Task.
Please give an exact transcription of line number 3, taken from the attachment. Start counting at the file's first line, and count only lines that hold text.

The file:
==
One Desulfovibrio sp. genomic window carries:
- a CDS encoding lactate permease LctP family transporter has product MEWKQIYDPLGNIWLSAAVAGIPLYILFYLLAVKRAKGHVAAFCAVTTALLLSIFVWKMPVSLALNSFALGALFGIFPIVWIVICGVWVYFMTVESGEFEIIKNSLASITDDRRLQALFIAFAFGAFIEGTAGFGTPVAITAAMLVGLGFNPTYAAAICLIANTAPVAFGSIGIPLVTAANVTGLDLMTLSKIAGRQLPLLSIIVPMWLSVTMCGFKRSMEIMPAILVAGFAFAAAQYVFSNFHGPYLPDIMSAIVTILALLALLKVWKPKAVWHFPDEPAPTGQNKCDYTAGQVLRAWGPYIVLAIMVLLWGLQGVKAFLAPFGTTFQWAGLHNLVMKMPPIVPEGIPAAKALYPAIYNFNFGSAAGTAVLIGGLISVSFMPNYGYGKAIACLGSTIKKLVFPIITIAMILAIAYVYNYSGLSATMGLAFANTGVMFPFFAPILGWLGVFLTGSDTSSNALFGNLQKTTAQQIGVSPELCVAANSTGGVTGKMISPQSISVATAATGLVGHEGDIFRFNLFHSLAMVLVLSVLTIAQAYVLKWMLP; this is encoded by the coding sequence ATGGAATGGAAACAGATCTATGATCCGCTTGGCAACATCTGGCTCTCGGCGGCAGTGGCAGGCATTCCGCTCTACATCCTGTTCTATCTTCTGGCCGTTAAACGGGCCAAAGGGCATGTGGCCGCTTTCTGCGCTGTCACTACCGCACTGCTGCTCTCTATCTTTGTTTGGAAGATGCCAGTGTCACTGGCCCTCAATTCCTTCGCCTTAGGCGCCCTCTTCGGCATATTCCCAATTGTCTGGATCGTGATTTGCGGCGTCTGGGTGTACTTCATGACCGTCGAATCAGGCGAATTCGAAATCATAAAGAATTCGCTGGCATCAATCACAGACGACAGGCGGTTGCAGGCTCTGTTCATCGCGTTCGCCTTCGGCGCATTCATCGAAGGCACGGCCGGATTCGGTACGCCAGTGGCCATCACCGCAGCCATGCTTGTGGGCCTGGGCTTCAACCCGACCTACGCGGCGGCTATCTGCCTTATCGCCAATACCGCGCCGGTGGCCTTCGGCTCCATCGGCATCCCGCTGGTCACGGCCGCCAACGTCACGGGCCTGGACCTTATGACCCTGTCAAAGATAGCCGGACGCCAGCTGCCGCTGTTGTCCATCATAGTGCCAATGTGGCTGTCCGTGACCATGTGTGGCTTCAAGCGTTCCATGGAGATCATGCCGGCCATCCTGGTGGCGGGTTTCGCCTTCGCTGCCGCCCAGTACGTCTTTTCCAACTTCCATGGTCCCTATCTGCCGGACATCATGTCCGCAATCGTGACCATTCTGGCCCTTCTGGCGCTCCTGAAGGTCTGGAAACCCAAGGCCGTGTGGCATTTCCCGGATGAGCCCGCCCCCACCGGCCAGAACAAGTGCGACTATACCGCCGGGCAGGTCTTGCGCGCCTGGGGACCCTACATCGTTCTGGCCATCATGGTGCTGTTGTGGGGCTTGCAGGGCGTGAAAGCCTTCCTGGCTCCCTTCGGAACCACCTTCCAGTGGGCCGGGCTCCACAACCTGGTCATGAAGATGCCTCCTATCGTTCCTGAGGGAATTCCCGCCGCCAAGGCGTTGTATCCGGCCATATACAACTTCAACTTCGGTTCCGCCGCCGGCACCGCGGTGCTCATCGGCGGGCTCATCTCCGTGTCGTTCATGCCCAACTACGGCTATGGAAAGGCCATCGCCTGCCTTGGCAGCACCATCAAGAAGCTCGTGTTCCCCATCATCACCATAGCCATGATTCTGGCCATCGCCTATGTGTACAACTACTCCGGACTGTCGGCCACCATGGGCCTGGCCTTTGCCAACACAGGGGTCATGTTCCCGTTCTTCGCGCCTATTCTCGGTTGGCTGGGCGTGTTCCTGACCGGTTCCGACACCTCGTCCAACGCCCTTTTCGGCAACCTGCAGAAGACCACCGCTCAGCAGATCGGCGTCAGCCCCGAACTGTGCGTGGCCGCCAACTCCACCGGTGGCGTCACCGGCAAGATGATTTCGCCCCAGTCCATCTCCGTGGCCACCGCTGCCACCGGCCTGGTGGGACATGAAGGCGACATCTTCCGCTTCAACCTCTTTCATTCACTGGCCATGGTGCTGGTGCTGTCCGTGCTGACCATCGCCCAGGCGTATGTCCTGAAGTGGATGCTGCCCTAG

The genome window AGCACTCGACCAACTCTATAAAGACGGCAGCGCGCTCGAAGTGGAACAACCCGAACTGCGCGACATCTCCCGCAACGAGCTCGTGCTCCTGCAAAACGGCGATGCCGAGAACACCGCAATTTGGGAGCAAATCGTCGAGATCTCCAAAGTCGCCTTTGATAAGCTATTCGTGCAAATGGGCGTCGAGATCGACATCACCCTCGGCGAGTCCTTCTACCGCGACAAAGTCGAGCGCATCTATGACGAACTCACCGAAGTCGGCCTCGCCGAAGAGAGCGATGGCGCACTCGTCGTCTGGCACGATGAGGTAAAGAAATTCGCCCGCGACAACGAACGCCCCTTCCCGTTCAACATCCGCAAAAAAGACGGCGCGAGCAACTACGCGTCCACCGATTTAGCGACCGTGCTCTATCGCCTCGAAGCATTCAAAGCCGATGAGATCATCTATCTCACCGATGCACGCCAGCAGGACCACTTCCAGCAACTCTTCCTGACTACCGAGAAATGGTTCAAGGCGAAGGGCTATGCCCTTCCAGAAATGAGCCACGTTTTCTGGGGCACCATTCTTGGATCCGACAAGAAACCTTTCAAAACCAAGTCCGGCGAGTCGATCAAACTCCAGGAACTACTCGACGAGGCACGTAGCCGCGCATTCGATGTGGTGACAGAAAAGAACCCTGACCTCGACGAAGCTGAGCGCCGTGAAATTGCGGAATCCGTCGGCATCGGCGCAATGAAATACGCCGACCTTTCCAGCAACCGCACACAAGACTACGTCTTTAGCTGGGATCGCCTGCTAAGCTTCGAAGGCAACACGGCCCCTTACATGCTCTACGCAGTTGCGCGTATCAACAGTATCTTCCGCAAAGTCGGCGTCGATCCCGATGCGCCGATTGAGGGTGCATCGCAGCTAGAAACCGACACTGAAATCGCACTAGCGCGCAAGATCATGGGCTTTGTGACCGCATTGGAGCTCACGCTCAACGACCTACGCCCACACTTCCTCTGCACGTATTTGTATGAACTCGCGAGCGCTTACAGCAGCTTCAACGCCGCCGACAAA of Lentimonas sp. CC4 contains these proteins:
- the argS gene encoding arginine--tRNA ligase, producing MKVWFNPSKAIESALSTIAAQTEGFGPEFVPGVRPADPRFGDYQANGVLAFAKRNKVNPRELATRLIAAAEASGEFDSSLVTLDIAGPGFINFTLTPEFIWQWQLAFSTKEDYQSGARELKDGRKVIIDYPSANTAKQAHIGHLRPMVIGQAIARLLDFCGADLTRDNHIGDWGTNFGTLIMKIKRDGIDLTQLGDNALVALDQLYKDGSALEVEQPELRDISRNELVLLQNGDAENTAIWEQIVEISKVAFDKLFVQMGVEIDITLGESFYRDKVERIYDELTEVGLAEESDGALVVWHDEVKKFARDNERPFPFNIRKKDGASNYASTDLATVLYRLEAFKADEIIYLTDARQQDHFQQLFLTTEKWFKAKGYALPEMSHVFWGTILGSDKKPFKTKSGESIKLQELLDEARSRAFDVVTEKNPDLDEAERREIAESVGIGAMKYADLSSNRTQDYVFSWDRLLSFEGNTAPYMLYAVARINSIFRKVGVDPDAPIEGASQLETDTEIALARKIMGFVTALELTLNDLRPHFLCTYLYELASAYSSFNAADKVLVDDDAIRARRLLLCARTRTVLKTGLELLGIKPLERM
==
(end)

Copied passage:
The genome window AGCACTCGACCAACTCTATAAAGACGGCAGCGCGCTCGAAGTGGAACAACCCGAACTGCGCGACATCTCCCGCAACGAGCTCGTGCTCCTGCAAAACGGCGATGCCGAGAACACCGCAATTTGGGAGCAAATCGTCGAGATCTCCAAAGTCGCCTTTGATAAGCTATTCGTGCAAATGGGCGTCGAGATCGACATCACCCTCGGCGAGTCCTTCTACCGCGACAAAGTCGAGCGCATCTATGACGAACTCACCGAAGTCGGCCTCGCCGAAGAGAGCGATGGCGCACTCGTCGTCTGGCACGATGAGGTAAAGAAATTCGCCCGCGACAACGAACGCCCCTTCCCGTTCAACATCCGCAAAAAAGACGGCGCGAGCAACTACGCGTCCACCGATTTAGCGACCGTGCTCTATCGCCTCGAAGCATTCAAAGCCGATGAGATCATCTATCTCACCGATGCACGCCAGCAGGACCACTTCCAGCAACTCTTCCTGACTACCGAGAAATGGTTCAAGGCGAAGGGCTATGCCCTTCCAGAAATGAGCCACGTTTTCTGGGGCACCATTCTTGGATCCGACAAGAAACCTTTCAAAACCAAGTCCGGCGAGTCGATCAAACTCCAGGAACTACTCGACGAGGCACGTAGCCGCGCATTCGATGTGGTGACAGAAAAGAACCCTGACCTCGACGAAGCTGAGCGCCGTGAAATTGCGGAATCCGTCGGCATCGGCGCAATGAAATACGCCGACCTTTCCAGCAACCGCACACAAGACTACGTCTTTAGCTGGGATCGCCTGCTAAGCTTCGAAGGCAACACGGCCCCTTACATGCTCTACGCAGTTGCGCGTATCAACAGTATCTTCCGCAAAGTCGGCGTCGATCCCGATGCGCCGATTGAGGGTGCATCGCAGCTAGAAACCGACACTGAAATCGCACTAGCGCGCAAGATCATGGGCTTTGTGACCGCATTGGAGCTCACGCTCAACGACCTACGCCCACACTTCCTCTGCACGTATTTGTATGAACTCGCGAGCGCTTACAGCAGCTTCAACGCCGCCGACAAA of Lentimonas sp. CC4 contains these proteins: